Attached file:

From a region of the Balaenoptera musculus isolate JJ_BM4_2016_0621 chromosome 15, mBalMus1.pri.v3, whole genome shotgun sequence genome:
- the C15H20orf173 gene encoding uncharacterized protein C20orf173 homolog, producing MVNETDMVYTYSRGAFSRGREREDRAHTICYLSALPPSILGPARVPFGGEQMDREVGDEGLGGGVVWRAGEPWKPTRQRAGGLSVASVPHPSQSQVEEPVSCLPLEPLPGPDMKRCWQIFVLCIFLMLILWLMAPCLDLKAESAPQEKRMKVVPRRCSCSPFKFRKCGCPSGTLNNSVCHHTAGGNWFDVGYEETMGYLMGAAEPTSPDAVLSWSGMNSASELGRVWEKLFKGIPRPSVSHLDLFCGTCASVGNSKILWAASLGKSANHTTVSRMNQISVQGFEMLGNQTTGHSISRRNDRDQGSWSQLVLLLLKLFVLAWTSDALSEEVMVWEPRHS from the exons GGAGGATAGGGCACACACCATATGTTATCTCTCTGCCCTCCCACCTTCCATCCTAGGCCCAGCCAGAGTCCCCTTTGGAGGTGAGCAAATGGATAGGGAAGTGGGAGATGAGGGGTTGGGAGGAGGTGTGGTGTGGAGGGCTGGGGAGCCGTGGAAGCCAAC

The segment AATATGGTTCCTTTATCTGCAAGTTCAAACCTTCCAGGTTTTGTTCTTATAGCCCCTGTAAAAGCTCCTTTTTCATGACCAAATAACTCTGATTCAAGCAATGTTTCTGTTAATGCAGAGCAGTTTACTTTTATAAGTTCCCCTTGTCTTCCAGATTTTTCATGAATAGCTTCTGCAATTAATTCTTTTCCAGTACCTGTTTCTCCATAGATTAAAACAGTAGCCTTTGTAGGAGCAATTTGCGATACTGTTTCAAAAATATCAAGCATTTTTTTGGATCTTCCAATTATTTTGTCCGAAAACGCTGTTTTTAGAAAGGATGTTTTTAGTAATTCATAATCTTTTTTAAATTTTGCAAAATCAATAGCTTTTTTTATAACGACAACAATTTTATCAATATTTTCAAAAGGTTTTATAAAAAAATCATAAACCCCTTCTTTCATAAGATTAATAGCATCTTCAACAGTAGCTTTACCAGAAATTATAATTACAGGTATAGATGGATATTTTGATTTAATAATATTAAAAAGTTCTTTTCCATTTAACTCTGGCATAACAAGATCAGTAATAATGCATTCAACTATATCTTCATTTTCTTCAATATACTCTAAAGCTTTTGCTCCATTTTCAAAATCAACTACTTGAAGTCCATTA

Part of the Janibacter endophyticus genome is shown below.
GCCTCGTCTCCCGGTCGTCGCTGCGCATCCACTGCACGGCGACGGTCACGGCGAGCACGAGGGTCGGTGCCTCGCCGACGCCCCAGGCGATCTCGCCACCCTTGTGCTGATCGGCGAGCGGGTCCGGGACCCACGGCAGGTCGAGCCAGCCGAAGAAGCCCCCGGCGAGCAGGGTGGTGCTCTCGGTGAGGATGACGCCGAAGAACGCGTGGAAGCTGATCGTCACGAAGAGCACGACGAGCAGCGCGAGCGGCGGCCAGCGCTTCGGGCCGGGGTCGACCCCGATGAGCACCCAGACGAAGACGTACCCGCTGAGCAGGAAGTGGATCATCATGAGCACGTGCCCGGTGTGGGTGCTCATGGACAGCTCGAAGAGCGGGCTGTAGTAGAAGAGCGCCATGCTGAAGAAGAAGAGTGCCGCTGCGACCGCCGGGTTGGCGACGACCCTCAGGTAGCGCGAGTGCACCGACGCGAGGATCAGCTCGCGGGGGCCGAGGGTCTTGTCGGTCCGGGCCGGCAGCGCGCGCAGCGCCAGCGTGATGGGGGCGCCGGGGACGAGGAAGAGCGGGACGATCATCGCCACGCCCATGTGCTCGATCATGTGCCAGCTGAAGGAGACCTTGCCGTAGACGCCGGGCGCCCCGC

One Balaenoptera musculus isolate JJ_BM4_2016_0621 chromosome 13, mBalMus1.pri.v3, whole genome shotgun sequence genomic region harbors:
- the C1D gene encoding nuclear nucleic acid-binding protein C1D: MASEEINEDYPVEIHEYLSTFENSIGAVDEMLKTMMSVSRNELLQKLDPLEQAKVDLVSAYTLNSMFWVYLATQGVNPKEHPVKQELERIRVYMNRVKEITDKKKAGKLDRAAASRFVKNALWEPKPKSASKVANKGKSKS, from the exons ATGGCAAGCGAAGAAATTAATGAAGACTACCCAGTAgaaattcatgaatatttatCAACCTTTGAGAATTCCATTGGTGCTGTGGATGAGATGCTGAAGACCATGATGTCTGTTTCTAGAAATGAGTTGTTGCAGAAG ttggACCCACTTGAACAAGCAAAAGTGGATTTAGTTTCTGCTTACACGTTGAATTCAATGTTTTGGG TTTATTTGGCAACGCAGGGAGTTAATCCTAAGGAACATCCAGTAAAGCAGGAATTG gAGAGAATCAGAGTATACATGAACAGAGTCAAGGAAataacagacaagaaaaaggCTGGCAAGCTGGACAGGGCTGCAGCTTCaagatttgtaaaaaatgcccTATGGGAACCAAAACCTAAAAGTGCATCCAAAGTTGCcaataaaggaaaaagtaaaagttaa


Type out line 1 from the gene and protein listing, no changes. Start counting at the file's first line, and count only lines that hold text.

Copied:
From a region of the Balaenoptera musculus isolate JJ_BM4_2016_0621 chromosome 15, mBalMus1.pri.v3, whole genome shotgun sequence genome: